At present, there is interest in the TUS research community to identify TUS protocols that are either excitatory or inhibitory. Our findings help shed light on this process by providing an explanation for how theta-burst TUS induces neuroplasticity in two deep cortical targets and their associated networks of whole-brain regions and suggest that these changes may be state-dependent. This has fundamental implications for the understanding and design of both basic TUS research and its clinical translation.
The study was preregistered on the Open Science Framework on 10th March 2022: https://osf.io/bcf4v. The only deviation from the preregistered protocol is that we set the free-field ISPPA based on our hydrophone measurements. Data supporting the findings of this study are available at https://osf.io/rp5g4/.
Twenty-four healthy volunteers (14 female) aged between 22 and 53 years (mean = 33.8, s.d. ± 9.7) participated in the study. Participants reported no current diagnosis of neurological or psychiatric disorders and were not taking any medications known to affect brain excitability at the time of the study. Specifically for TUS and MRI safety, we excluded participants who at the time of the study: 1) were pregnant (self-reported), 2) were using psychoactive drugs, 3) had any contraindication to MRI, 4) had a current or previous diagnosis of any neurological disorders, 5) had a current or previous diagnosis of psychiatric disorders (including enduring severe mental illness but excluding history of depression/anxiety), 6) had a first-degree relative with epilepsy, 7) experience extreme mood fluctuations, or 8) were currently using prescription or non-prescription medication (including drugs acting on the central nervous system, pro-convulsive drugs, drugs (or combinations of drugs) that lower seizure threshold or withdrawal from drugs that incurs a lowering of seizure threshold (i.e. anti-convulsant withdrawal); for a full list of excluded medication, see Supplementary Table 3), unless these did not interfere with study procedures or compromise safety. The study was approved by the University of Plymouth Faculty of Health Staff Research Ethics and Integrity Committee (reference ID: 2487; date: 13/12/2021). Written informed consent was obtained from all participants after experimental procedures were explained in full. Participants were compensated £30 for completing each session and travel expenses up to £10 per session. All study sessions took place at the Brain Research and Imaging Centre in Plymouth, United Kingdom.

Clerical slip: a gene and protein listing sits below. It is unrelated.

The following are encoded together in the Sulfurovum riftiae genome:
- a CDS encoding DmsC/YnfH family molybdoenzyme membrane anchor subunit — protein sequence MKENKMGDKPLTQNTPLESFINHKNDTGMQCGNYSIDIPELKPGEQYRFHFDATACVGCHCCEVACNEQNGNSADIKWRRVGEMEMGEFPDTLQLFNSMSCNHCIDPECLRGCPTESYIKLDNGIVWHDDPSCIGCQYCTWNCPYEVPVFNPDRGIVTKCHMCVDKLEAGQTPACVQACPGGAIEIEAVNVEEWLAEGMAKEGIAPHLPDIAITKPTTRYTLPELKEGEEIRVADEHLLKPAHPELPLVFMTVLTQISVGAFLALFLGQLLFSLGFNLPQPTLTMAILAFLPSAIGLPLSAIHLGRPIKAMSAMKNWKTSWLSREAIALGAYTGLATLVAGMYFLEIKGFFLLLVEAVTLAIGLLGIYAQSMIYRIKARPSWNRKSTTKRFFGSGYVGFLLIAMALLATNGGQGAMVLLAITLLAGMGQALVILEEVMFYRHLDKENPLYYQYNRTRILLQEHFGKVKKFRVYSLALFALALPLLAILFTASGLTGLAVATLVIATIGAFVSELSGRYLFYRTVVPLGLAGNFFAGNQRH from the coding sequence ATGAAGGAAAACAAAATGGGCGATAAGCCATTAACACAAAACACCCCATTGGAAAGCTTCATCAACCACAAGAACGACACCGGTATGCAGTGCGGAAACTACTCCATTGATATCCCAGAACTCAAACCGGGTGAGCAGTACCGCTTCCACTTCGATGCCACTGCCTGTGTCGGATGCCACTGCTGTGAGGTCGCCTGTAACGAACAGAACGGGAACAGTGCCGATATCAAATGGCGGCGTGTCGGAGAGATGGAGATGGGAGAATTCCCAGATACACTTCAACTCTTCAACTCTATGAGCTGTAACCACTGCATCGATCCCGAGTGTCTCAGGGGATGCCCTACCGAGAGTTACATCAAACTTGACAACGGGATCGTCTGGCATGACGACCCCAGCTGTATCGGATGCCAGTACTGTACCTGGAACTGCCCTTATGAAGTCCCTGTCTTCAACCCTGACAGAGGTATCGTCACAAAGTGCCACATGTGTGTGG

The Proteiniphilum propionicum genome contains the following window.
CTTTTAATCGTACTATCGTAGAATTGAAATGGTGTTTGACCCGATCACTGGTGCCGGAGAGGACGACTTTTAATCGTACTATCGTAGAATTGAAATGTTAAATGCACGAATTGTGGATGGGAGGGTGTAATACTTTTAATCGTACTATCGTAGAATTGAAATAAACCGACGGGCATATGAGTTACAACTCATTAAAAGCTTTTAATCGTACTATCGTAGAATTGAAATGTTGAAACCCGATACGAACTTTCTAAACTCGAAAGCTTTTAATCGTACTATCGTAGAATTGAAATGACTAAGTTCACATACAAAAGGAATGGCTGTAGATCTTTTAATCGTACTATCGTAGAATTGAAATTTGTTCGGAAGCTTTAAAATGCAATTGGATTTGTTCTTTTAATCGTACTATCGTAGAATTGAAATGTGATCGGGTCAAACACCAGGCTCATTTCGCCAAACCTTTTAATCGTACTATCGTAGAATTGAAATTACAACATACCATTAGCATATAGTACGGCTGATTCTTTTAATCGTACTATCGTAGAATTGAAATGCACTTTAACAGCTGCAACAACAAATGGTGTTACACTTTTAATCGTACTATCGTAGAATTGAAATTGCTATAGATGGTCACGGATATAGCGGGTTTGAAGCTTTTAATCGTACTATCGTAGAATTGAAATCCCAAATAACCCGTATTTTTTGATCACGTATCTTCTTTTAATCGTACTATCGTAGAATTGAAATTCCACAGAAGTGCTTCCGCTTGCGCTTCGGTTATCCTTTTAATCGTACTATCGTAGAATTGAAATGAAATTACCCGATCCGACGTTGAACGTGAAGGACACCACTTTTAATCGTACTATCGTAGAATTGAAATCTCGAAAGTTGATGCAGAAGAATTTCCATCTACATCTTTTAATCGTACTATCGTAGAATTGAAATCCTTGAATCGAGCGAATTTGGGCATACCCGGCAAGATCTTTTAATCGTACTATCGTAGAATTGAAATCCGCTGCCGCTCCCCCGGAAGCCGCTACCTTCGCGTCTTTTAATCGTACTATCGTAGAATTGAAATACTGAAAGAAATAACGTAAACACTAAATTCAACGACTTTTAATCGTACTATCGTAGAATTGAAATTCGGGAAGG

Figure 1 summarises the study design and procedures. All participants completed three separate TUS and MRI sessions at least one week apart and at the same time of the day for each participant ( ± 30 mins) to control for the effects of the circadian rhythm on GABA fluctuations. During each session, they underwent TUS applied to either the left dACC, the left PCC, or sham TUS, followed by a series of MRI scans. During the sham TUS session, no stimulation was delivered, and the transducer was positioned over the mid-cingulate cortex. The order of the three sessions (dACC TUS, PCC TUS, or sham TUS) was counterbalanced across subjects.
For participants who were assigned to have verum TUS as their first session, we acquired a high-resolution T1-weighted MR image prior to their first TUS and MRI session. The high-resolution T1-weighted MR image was used to estimate each participant’s skull model of bone density and geometry for use in acoustic simulations and for neuronavigation.